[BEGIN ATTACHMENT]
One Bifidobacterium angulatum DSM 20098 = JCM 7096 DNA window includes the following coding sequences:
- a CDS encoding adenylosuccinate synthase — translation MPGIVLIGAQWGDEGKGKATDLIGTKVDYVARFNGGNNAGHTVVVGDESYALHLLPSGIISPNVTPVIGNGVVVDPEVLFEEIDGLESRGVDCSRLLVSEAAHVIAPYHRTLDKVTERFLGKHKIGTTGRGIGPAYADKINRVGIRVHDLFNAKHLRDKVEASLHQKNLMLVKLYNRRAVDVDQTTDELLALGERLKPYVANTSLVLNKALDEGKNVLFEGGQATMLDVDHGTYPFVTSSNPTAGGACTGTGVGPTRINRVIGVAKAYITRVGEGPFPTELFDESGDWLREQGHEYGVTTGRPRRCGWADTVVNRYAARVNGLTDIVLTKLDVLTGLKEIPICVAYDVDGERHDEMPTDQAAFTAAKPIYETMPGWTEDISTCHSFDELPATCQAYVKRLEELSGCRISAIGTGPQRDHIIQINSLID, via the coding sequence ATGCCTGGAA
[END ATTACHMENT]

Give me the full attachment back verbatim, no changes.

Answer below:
One Bifidobacterium angulatum DSM 20098 = JCM 7096 DNA window includes the following coding sequences:
- a CDS encoding adenylosuccinate synthase — translation MPGIVLIGAQWGDEGKGKATDLIGTKVDYVARFNGGNNAGHTVVVGDESYALHLLPSGIISPNVTPVIGNGVVVDPEVLFEEIDGLESRGVDCSRLLVSEAAHVIAPYHRTLDKVTERFLGKHKIGTTGRGIGPAYADKINRVGIRVHDLFNAKHLRDKVEASLHQKNLMLVKLYNRRAVDVDQTTDELLALGERLKPYVANTSLVLNKALDEGKNVLFEGGQATMLDVDHGTYPFVTSSNPTAGGACTGTGVGPTRINRVIGVAKAYITRVGEGPFPTELFDESGDWLREQGHEYGVTTGRPRRCGWADTVVNRYAARVNGLTDIVLTKLDVLTGLKEIPICVAYDVDGERHDEMPTDQAAFTAAKPIYETMPGWTEDISTCHSFDELPATCQAYVKRLEELSGCRISAIGTGPQRDHIIQINSLID, via the coding sequence ATGCCTGGAA